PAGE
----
This all leads me into the second point I'd like to make about this episode. One of the biggest complaints this Criminal Minds fan has is the lack of continuity that can happen with my beloved show. This episode NEVER missed one. I know; I darn near dropped over as well.

In my detailed scribblings watching the episode, I noted eleven of them. But I can veer into anal retentive mode real easy so I'll only mention a few:
  • The ME that did the autopsy on Gideon was the same one that did Chief Strauss'.
  • Rossi and Reid's scene entering into the old BAU bunker; Rossi mentioned that bunker in the aforementioned About Face.
  • Then there's the tie in to how Gideon became an avid bird watcher.
  • Erica and Kirsten re-visited the big brother/little brother type relationship that Morgan and Reid have.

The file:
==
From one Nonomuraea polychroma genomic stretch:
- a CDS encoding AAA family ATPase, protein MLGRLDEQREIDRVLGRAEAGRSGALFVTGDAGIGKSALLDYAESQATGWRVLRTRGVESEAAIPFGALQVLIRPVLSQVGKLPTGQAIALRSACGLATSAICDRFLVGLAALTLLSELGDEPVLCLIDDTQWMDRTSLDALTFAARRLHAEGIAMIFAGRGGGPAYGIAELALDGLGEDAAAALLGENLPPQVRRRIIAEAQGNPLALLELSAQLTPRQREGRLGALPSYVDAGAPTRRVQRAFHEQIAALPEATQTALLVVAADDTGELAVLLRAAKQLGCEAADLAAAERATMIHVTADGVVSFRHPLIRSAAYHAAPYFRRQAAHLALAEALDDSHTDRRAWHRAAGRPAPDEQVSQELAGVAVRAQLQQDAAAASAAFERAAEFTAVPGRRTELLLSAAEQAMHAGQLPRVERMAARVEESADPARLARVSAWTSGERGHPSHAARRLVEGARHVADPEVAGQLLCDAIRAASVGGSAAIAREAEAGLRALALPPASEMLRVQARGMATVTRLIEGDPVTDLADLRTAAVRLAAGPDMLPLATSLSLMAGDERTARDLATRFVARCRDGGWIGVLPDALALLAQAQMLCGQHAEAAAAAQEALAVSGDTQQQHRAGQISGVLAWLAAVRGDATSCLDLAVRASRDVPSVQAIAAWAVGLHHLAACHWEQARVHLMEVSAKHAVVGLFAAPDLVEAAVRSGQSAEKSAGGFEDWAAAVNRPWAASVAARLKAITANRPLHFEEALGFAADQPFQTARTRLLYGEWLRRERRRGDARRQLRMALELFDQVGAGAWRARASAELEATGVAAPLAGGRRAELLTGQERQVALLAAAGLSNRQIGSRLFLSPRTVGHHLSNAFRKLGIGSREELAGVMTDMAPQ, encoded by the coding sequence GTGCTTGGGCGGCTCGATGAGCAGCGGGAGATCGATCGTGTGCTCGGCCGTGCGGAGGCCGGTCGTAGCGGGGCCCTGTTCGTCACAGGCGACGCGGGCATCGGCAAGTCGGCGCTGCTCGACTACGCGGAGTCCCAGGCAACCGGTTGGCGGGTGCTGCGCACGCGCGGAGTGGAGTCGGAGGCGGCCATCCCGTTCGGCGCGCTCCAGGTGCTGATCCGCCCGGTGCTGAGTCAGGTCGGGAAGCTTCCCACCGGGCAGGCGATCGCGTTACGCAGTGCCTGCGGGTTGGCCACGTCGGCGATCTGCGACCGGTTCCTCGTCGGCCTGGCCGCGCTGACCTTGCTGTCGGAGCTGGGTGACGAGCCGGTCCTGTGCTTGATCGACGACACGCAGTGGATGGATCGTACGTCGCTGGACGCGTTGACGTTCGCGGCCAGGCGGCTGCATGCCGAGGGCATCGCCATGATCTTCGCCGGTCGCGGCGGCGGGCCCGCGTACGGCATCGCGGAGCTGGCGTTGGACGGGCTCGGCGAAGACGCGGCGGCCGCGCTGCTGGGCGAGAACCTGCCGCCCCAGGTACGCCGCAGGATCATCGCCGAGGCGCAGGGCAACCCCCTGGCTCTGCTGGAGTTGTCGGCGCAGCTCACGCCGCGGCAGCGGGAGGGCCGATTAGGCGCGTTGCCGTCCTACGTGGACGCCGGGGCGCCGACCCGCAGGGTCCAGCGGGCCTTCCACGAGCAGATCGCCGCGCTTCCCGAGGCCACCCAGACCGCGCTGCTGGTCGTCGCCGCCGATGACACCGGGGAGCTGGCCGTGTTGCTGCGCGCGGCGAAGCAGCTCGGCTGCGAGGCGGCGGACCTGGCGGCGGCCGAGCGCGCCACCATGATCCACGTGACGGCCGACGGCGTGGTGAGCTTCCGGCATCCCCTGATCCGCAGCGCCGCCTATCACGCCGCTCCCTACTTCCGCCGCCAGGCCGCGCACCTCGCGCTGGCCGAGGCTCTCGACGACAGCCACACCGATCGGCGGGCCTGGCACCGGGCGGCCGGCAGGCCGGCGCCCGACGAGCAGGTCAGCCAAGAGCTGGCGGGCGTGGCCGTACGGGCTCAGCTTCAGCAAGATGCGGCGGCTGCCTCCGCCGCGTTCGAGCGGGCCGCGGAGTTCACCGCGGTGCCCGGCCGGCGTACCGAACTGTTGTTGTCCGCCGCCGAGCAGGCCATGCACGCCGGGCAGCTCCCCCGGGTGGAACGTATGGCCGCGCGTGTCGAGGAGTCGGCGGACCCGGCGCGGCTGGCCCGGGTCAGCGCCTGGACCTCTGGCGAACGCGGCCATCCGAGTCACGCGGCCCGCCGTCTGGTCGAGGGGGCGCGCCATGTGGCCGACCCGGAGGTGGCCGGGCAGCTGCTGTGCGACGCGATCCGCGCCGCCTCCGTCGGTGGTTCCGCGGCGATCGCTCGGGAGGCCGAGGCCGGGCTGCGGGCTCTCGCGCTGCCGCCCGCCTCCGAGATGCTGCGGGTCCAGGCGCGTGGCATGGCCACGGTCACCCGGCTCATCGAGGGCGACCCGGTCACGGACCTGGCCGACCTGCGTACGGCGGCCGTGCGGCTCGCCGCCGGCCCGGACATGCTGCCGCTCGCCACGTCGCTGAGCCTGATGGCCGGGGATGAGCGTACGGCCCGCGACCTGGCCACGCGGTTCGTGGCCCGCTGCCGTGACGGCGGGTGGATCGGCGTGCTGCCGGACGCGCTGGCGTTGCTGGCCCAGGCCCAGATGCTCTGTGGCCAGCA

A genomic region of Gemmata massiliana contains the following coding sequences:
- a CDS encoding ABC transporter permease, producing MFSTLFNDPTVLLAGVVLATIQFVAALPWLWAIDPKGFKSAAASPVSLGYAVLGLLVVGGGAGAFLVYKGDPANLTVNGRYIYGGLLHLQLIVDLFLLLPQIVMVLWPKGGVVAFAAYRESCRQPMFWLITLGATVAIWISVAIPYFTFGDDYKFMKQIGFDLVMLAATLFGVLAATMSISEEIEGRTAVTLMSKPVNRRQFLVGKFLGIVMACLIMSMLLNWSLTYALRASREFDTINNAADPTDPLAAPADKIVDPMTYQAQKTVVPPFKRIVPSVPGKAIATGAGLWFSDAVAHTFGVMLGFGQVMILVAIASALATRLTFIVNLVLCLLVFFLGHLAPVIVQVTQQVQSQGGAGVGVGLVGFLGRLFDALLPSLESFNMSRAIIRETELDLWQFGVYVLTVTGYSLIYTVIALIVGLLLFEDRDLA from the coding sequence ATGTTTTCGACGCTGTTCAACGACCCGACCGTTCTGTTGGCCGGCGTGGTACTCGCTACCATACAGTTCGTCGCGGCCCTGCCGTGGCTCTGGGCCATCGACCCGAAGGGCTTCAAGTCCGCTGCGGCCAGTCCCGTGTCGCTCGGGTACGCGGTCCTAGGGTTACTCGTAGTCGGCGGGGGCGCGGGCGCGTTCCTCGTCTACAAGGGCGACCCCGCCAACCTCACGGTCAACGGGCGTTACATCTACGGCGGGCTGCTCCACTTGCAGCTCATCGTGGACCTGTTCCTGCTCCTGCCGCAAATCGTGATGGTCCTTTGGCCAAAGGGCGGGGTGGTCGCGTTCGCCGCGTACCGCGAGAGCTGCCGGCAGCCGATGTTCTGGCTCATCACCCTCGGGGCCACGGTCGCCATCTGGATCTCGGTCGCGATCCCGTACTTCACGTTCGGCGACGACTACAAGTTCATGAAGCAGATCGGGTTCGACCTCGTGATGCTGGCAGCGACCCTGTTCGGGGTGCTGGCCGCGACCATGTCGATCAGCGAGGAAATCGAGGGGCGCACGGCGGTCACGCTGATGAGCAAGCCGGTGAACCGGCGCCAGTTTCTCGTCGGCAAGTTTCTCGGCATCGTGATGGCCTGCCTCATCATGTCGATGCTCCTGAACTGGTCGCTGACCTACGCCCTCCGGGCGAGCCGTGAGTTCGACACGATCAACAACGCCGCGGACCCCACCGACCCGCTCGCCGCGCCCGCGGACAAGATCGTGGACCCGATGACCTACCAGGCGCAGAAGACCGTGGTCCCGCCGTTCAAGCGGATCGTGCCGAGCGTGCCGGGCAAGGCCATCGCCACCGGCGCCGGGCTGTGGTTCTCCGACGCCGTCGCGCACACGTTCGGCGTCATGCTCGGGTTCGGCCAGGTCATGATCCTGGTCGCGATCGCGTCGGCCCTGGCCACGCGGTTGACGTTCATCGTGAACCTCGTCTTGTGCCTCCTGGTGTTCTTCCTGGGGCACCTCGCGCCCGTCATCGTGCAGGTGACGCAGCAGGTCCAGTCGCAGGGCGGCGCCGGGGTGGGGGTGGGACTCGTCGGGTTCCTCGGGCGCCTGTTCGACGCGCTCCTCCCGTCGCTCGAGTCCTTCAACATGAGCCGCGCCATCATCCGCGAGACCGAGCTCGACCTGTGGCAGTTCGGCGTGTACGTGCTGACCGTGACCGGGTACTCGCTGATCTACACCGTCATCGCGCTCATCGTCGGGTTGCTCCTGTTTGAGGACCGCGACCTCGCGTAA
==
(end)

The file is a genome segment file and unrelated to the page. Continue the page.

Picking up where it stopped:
• And Hotch and Rossi working the profile in the diner reminded me immediately of them doing the same in Identity.
The greatness of this episode though goes to Glenn Kershaw's wonderful vision of directing and my third point. Like I said in the comment section, I should have known that if Glenn was at the helm behind the cameras, this episode was going to be huge.

I said earlier that the opening intro scene was powerful. Erica and Kirsten may have penned that idea. But that was all Glenn and his director's vision. From the start with Reid's old car coming up the driveway, ala In Name and Blood (another continuity point) to his magnificent shot of the needle off the old vinyl LP record on Gideon's turntable to the transition shot of the chess board was astounding and floored me. And then add in his multiple shots of birds flying through the air, spooked by sound, plus one of the final scenes with Reid wanting to move a chess piece but couldn't do it; I can only shake my head at his true genius. I could mention so, so many more but I won't bore you. Glenn gave us fans a grand slam.